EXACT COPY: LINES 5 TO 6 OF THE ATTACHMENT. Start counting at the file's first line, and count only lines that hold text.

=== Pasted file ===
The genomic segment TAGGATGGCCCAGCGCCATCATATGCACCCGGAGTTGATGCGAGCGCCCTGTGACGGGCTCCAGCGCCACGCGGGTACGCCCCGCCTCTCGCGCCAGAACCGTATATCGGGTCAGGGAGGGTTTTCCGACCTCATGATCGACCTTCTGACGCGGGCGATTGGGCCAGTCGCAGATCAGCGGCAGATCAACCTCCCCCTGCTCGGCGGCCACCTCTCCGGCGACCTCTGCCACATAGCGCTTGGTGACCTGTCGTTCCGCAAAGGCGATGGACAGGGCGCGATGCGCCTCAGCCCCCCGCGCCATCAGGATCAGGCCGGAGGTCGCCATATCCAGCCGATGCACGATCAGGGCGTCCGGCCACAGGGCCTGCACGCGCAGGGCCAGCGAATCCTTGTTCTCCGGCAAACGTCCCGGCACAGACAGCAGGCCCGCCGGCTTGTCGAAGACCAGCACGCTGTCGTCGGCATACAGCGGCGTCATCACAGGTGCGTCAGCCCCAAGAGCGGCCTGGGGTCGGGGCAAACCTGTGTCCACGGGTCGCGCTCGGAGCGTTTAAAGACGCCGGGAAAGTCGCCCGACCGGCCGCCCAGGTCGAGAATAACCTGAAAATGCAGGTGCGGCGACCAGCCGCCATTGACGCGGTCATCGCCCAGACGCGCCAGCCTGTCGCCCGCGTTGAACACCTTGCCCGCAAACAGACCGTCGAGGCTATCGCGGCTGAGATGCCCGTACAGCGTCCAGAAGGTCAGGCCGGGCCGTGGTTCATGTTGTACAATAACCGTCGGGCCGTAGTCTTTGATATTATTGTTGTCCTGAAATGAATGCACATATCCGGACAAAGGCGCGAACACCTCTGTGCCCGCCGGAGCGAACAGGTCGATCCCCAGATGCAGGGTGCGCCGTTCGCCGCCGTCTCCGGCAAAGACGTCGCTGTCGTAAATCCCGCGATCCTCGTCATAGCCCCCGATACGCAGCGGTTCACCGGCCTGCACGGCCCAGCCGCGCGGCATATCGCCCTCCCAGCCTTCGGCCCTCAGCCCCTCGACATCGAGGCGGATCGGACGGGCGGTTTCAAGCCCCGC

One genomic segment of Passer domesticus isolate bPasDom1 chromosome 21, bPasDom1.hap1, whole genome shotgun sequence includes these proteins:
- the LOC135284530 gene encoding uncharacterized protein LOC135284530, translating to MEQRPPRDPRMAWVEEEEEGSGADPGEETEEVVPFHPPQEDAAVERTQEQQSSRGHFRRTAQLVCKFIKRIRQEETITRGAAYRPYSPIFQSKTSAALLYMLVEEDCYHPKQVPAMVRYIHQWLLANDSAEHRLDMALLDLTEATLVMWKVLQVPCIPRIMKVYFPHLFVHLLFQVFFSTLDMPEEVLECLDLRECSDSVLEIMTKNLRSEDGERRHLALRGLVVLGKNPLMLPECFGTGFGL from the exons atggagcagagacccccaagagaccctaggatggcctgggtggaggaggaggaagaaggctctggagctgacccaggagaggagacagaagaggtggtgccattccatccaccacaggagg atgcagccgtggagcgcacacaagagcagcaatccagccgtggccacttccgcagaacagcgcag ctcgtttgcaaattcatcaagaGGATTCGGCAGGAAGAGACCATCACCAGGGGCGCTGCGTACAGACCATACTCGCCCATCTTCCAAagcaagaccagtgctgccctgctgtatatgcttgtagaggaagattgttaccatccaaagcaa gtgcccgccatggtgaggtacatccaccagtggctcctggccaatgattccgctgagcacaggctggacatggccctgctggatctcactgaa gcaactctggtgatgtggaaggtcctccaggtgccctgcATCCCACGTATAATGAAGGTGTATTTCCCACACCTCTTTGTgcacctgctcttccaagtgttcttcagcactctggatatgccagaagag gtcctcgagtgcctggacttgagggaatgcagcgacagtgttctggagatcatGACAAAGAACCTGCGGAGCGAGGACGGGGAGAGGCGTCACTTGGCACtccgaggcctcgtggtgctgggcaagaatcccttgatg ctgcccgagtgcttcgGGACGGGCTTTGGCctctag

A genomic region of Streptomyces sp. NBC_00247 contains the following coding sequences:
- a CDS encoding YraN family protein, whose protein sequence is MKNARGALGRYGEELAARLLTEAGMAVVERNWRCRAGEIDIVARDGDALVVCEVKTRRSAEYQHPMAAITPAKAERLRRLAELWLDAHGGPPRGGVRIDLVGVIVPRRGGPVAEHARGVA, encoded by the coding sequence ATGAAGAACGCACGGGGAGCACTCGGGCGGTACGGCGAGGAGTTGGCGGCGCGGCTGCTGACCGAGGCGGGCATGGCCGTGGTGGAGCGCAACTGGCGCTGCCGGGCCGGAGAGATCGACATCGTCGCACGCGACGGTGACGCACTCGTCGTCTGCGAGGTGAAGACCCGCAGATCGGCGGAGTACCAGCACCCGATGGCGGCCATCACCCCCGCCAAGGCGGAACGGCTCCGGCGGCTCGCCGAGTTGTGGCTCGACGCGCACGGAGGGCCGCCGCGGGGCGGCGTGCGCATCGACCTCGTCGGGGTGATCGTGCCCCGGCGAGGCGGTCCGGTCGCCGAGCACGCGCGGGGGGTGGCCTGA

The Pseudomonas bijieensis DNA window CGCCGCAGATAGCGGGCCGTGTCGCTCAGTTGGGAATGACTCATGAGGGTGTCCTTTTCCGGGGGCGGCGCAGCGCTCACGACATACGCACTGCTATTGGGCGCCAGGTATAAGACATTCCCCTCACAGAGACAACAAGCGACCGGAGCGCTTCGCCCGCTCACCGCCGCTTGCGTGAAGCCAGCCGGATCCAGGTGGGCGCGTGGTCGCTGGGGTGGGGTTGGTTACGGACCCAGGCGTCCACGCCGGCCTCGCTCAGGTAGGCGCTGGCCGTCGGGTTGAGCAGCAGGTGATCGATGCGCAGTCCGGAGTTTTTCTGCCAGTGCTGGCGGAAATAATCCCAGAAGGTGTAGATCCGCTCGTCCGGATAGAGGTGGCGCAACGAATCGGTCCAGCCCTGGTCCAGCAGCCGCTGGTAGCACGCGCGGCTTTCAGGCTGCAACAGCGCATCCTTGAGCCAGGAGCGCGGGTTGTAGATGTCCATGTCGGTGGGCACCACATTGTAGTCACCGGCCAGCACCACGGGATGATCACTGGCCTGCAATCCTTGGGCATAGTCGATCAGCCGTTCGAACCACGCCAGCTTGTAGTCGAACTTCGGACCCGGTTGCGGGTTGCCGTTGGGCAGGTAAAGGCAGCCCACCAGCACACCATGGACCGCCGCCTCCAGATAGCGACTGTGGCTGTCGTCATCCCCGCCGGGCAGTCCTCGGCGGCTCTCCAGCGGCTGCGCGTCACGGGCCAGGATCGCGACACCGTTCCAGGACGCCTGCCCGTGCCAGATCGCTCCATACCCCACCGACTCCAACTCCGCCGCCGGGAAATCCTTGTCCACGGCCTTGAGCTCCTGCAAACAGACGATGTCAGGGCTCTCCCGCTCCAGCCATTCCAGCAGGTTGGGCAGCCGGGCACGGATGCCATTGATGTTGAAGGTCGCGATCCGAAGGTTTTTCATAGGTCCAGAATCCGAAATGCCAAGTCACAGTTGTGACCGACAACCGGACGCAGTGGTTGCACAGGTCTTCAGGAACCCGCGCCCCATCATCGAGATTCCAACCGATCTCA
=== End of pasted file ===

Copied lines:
- a CDS encoding YraN family protein, whose protein sequence is MKNARGALGRYGEELAARLLTEAGMAVVERNWRCRAGEIDIVARDGDALVVCEVKTRRSAEYQHPMAAITPAKAERLRRLAELWLDAHGGPPRGGVRIDLVGVIVPRRGGPVAEHARGVA, encoded by the coding sequence ATGAAGAACGCACGGGGAGCACTCGGGCGGTACGGCGAGGAGTTGGCGGCGCGGCTGCTGACCGAGGCGGGCATGGCCGTGGTGGAGCGCAACTGGCGCTGCCGGGCCGGAGAGATCGACATCGTCGCACGCGACGGTGACGCACTCGTCGTCTGCGAGGTGAAGACCCGCAGATCGGCGGAGTACCAGCACCCGATGGCGGCCATCACCCCCGCCAAGGCGGAACGGCTCCGGCGGCTCGCCGAGTTGTGGCTCGACGCGCACGGAGGGCCGCCGCGGGGCGGCGTGCGCATCGACCTCGTCGGGGTGATCGTGCCCCGGCGAGGCGGTCCGGTCGCCGAGCACGCGCGGGGGGTGGCCTGA

The Pseudomonas bijieensis DNA window CGCCGCAGATAGCGGGCCGTGTCGCTCAGTTGGGAATGACTCATGAGGGTGTCCTTTTCCGGGGGCGGCGCAGCGCTCACGACATACGCACTGCTATTGGGCGCCAGGTATAAGACATTCCCCTCACAGAGACAACAAGCGACCGGAGCGCTTCGCCCGCTCACCGCCGCTTGCGTGAAGCCAGCCGGATCCAGGTGGGCGCGTGGTCGCTGGGGTGGGGTTGGTTACGGACCCAGGCGTCCACGCCGGCCTCGCTCAGGTAGGCGCTGGCCGTCGGGTTGAGCAGCAGGTGATCGATGCGCAGTCCGGAGTTTTTCTGCCAGTGCTGGCGGAAATAATCCCAGAAGGTGTAGATCCGCTCGTCCGGATAGAGGTGGCGCAACGAATCGGTCCAGCCCTGGTCCAGCAGCCGCTGGTAGCACGCGCGGCTTTCAGGCTGCAACAGCGCATCCTTGAGCCAGGAGCGCGGGTTGTAGATGTCCATGTCGGTGGGCACCACATTGTAGTCACCGGCCAGCACCACGGGATGATCACTGGCCTGCAATCCTTGGGCATAGTCGATCAGCCGTTCGAACCACGCCAGCTTGTAGTCGAACTTCGGACCCGGTTGCGGGTTGCCGTTGGGCAGGTAAAGGCAGCCCACCAGCACACCATGGACCGCCGCCTCCAGATAGCGACTGTGGCTGTCGTCATCCCCGCCGGGCAGTCCTCGGCGGCTCTCCAGCGGCTGCGCGTCACGGGCCAGGATCGCGACACCGTTCCAGGACGCCTGCCCGTGCCAGATCGCTCCATACCCCACCGACTCCAACTCCGCCGCCGGGAAATCCTTGTCCACGGCCTTGAGCTCCTGCAAACAGACGATGTCAGGGCTCTCCCGCTCCAGCCATTCCAGCAGGTTGGGCAGCCGGGCACGGATGCCATTGATGTTGAAGGTCGCGATCCGAAGGTTTTTCATAGGTCCAGAATCCGAAATGCCAAGTCACAGTTGTGACCGACAACCGGACGCAGTGGTTGCACAGGTCTTCAGGAACCCGCGCCCCATCATCGAGATTCCAACCGATCTCA